If you own an investment property, you need to be prepared to hold onto it for around a decade before thinking about selling it off. Fortunately, your investment will act as an income stream in the meantime, with monthly rental payments helping you pay the mortgage and maintenance expenses.

However, if there are warning signs that the property won’t be able to meet its potential as an investment by the 10-year mark, do think about selling it and reallocating the funds gained. More on this below.

Alternative Investments

From luxury wristwatches to fine wine, these investments do not sit under any of the categories above. The usual investment horizon for these assets would be more target-based rather than time-based. That’s because the performance of alternative investments generally relies on the sentiment of collectors.

Take timepieces for example. The Bloomberg Subdial Index tracks the price of the 50 most-traded models in the secondary market. As inflation skyrocketed from 2022 onwards, the index dropped steadily because folks around the world were tightening their belts. A luxury watch is never a need, just like other branded goods.

Is It Possible to Hold Onto an Investment for Too Long?

Investing Growing Savings
Source: Unsplash

Yes, it’s definitely possible to hold onto an investment for too long. That’s why it’s crucial to monitor your portfolio regularly and rebalance it whenever an asset consistently underperforms for longer than you’re comfortable with.

Here are several more signs you should sell an investment to stop yourself from holding onto it for too long.

1. Its Business Fundamentals and Performance Are Deteriorating

This particular indicator would be most relevant for equities. Publicly listed firms hold regular earnings calls where its top management executives discuss the company’s financial results. This can be for a quarter or a year. What accompanies these conference calls would be an earnings report, which details the firm’s financial performance for that period in print.

If you join these calls and read the accompanying reports, it’s much easier to make a decision. If the organisation reports declining revenues, profits, and even investments for multiple consecutive quarters and years, along with increased debt and competition, it might be best to let go of your holdings.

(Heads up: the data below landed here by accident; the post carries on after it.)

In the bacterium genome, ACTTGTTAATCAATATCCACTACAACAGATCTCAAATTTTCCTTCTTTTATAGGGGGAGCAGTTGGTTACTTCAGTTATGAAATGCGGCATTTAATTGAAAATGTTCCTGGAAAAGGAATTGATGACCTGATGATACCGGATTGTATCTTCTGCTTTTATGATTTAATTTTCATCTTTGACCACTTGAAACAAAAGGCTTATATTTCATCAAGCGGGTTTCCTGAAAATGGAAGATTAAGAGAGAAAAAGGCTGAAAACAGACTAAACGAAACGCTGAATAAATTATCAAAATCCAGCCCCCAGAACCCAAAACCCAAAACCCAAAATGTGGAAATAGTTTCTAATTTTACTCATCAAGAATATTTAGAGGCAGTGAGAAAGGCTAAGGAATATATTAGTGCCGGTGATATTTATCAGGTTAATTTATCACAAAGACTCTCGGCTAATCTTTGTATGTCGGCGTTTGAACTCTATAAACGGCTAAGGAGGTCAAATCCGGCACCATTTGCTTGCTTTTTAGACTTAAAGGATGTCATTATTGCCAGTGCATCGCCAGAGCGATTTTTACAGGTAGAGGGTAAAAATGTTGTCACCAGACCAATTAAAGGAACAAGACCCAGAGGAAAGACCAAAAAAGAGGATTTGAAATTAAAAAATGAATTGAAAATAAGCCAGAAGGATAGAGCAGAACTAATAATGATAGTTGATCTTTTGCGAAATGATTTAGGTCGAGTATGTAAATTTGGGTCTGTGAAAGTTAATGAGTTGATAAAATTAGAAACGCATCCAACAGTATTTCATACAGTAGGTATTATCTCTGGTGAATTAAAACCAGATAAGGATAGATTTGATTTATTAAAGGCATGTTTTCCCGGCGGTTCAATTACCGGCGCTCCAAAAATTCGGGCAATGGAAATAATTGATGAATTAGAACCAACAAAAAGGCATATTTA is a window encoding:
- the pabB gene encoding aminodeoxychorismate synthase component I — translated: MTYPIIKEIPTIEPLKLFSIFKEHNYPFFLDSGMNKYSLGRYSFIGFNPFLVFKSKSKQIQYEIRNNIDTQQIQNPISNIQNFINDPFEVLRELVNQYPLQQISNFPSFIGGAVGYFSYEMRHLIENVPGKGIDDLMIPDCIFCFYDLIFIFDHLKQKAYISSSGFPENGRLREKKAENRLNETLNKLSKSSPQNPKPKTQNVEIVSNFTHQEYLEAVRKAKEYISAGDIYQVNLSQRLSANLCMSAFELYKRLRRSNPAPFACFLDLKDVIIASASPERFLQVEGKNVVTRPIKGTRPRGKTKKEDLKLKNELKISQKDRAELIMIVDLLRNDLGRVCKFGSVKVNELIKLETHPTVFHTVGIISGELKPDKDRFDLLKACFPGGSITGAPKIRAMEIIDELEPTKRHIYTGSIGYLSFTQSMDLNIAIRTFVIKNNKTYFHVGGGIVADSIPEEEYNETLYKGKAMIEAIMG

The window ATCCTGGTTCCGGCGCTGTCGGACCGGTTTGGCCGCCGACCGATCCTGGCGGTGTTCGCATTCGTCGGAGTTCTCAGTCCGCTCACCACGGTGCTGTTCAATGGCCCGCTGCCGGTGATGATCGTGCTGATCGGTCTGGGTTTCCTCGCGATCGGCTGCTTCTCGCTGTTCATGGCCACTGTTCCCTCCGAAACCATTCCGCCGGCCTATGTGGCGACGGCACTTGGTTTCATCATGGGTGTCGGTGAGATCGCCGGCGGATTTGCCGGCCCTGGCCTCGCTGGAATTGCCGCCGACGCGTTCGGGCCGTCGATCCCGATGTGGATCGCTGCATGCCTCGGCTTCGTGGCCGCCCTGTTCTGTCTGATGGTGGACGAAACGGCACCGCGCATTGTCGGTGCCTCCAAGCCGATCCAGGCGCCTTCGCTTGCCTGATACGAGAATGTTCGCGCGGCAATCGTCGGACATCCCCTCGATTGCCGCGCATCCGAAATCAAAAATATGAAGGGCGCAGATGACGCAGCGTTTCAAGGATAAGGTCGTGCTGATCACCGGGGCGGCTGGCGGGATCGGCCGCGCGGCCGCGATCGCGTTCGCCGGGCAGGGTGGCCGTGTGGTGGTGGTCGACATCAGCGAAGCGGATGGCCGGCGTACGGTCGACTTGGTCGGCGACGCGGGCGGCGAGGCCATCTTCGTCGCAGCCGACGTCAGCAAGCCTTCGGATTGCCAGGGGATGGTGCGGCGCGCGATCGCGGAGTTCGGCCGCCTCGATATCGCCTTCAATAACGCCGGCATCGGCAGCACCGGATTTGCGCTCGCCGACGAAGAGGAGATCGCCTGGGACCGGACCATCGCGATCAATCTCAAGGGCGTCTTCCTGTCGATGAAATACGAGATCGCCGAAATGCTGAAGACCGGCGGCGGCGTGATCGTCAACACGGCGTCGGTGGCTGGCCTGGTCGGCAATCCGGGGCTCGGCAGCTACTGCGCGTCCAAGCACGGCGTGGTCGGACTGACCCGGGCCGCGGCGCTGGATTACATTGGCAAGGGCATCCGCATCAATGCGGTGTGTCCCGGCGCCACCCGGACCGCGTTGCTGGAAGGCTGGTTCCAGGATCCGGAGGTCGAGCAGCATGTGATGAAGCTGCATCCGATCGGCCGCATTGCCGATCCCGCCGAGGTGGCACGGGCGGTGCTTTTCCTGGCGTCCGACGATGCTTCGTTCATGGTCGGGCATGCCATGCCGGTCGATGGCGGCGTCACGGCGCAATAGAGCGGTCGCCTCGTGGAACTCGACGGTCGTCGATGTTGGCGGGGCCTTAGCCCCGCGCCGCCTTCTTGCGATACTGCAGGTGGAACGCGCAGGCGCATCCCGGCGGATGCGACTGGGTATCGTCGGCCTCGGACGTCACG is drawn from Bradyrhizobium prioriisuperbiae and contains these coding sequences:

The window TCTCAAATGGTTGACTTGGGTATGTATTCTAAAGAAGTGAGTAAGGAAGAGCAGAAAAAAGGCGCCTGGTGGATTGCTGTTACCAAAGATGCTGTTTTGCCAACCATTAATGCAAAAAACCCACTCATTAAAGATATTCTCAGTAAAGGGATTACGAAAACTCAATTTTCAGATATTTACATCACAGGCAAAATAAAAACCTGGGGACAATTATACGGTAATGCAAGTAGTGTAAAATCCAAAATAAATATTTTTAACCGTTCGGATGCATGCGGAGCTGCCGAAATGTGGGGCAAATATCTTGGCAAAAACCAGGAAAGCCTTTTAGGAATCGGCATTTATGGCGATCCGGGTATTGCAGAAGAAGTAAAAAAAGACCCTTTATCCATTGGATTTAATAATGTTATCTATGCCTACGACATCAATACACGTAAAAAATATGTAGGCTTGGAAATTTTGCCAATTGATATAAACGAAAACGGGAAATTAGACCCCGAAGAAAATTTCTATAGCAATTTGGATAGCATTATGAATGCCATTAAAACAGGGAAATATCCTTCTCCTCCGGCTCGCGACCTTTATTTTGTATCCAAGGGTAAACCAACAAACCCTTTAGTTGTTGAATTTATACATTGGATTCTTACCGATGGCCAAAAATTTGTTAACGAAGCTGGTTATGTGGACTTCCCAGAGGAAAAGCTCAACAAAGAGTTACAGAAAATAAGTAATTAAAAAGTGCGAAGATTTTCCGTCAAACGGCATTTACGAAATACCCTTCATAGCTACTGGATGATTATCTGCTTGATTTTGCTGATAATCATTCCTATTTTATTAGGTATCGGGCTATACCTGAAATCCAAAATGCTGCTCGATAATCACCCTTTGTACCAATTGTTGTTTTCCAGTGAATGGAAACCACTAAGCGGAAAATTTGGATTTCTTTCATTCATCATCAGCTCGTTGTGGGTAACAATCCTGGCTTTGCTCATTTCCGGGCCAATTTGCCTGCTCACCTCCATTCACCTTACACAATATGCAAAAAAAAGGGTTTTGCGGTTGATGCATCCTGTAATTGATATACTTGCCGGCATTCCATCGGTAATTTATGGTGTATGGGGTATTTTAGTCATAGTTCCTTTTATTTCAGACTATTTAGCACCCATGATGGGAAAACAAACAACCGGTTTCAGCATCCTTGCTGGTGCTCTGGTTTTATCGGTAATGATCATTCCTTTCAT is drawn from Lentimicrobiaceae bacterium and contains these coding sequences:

2. It Reaches Your Price Target

It isn’t uncommon to see multiple assets hit your price target within the horizon you set, especially if you’re a long-term investor. However, do remember that your portfolio is meant to serve a purpose, whether it’s to purchase a home or contribute to your retirement fund. Therefore, if an asset reaches your price target, it might be ideal to sell it off.

However, if said asset reaches your target significantly earlier than expected, you can consider holding onto it. With that being said, once it hits your target again or reaches a new one you set, you’d do well to finally liquidate it. Don’t fall prey to greed and hold onto an asset for longer than you need to. Its performance always has the potential to decline.

3. If It Is Generating a Negative Cash Flow

This signal is more applicable to real estate investments, regardless of whether it’s a residential or commercial property. If the property’s rental doesn’t sufficiently cover your monthly loan repayments and maintenance expenses, you might want to let it go.

Even if you strongly believe that a renovation or change in management team would turn its fortunes around, do your calculations first. This additional investment on your end to spruce the property up needs to make financial sense. Otherwise, you’d be better selling it off and redeploying the funds you receive from the sale into other assets.

In Closing

Asset ClassUsual Investment Horizon
Equities
Until the stock gains 20-25% on a well-established price base
Fixed Income
Until the security reaches the date of redemption
Cash Equivalent Assets
Up to three months
Commodities
As long as possible, until there’s a period of time where inflation is accelerating
Real Estate
Around a decade
Alternative Investments
Until it reaches your price target

Managing an investment portfolio is tricky business, no matter how familiar you are with where you deploy your capital to. Knowing the general investment horizon for each asset class gives you a set of guard rails you can work with. In an ideal world, you would be able to hold onto every asset in your portfolio for as long as possible.

However, reality is often much different. Remember, there’s a time and place for everything, and understanding when to let go of an investment is just as important as knowing when to put your money in an asset. To get started on your wealth accumulation and preservation journey, check out our roundups of the best online trading platforms, savings accounts, and robo-advisors.